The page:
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Events | Lore & Legend | Rather Interesting | Cultural Britain

Greatham Sword Dance, County Durham

The interwoven nature of some of our folk customs is clearly seen in the Greatham Sword Dance and Mummers Play performed on Boxing Day at Greatham near Hartlepool . A tradition of longsword dancing and its twin rapper-dancing persists in Yorkshire , Northumberland and Durham , notably in the Handsworth team that performs on Boxing Day in Sheffield ; Mummers Plays can be found around the country, for example the Midgley Pace Egg Play; but the Greatham event is the only one today that combines the two. As with the Handsworth team, the Greatham performance (actually danced by the Redcar Sword Dancers) features pseudo-military uniforms; and a couple of the players have blackened faces, reminiscent of the Bacup Coco-Nutters.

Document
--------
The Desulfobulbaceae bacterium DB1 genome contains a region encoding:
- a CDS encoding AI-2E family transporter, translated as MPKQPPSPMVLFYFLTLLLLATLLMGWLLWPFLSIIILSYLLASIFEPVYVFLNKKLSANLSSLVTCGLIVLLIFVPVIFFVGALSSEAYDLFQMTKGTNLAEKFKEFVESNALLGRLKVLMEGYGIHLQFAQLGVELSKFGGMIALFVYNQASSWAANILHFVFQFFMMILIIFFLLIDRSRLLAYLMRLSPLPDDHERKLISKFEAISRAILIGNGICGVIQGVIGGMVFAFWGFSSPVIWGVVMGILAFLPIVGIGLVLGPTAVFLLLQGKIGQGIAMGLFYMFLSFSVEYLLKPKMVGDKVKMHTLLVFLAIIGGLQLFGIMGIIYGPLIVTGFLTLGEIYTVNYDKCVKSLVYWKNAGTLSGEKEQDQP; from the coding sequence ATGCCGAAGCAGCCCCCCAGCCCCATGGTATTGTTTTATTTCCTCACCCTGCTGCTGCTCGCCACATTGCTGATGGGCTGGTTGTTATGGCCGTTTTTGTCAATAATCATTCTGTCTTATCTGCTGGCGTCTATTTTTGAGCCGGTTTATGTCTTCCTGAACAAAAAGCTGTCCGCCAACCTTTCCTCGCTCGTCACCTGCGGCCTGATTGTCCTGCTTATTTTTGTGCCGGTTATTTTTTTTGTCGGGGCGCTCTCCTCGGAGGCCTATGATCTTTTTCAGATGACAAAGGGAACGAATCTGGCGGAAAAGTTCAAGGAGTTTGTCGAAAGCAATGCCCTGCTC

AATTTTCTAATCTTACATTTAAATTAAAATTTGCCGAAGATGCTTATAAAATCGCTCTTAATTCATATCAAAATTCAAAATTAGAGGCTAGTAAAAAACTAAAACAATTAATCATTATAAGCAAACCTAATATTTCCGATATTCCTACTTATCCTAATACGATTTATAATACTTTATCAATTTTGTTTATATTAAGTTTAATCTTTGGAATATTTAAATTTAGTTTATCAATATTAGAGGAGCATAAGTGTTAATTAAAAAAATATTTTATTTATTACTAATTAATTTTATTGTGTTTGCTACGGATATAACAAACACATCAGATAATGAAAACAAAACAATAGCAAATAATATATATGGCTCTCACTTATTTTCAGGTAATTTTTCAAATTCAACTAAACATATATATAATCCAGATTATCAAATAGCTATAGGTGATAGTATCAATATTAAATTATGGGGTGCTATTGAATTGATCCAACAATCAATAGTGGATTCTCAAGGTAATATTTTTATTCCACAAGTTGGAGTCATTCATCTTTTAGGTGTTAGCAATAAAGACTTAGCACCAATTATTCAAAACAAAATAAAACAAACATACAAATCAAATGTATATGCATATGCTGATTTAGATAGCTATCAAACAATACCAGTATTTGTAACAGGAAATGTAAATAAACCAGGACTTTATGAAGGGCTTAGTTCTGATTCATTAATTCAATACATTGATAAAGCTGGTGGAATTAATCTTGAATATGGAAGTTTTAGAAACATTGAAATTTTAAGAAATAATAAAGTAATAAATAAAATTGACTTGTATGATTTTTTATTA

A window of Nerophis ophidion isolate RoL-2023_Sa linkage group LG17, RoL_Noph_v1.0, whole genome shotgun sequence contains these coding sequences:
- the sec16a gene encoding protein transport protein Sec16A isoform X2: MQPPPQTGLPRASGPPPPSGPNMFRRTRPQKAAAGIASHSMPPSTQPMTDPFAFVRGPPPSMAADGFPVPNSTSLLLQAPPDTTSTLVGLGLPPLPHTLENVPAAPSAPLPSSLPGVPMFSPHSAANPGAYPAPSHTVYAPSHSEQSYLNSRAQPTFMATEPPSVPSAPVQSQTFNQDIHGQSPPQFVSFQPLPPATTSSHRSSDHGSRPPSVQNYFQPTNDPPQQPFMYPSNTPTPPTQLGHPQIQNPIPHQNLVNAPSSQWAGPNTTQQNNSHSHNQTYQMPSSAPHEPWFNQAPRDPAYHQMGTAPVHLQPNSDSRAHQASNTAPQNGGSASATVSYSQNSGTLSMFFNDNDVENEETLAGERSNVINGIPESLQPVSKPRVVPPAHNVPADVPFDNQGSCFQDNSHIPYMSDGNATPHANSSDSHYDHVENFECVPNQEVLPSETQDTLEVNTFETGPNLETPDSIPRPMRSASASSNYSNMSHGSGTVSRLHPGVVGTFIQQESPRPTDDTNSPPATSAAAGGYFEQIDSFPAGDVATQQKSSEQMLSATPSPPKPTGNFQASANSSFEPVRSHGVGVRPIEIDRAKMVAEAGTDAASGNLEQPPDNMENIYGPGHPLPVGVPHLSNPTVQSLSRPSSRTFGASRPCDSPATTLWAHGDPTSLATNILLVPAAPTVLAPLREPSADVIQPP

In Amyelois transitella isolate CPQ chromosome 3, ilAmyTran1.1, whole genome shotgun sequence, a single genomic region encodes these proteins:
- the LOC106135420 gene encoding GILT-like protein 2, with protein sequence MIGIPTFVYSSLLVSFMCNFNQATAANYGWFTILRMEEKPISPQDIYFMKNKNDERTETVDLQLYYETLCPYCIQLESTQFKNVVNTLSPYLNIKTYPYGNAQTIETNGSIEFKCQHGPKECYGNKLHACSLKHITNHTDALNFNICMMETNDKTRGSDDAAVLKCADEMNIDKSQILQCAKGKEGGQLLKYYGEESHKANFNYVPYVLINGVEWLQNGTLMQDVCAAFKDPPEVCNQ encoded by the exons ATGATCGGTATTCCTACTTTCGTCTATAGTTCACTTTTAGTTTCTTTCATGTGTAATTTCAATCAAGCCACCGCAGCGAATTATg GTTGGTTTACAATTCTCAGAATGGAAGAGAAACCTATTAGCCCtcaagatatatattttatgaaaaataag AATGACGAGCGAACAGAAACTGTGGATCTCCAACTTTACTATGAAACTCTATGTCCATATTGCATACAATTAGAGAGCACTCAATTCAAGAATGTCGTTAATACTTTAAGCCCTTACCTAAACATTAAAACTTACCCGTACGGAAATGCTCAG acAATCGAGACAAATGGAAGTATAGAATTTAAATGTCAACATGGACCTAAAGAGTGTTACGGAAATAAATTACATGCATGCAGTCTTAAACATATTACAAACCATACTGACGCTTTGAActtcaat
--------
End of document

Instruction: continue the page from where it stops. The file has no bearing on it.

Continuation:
Records of the event date it back to at least the first quarter of the 19th century, but it is almost certainly far older. In 1953 a schoolboy team danced at Greatham, then it ended until 1967, the successful revival of that year being repeated every Boxing Day since.
The dance is interwoven with a comic tale of a clown beheaded for insulting the king, the former brought back to life by a quack doctor; but it is done with great humour and no little style, so that even the most folk-allergic will have to laugh.
There is another similarity to draw out: after the show has ended, it is traditional to repair to the pub, in this case the Hope and Anchor , a selfless duty faithfully observed by many others keen on preserving our folk customs.

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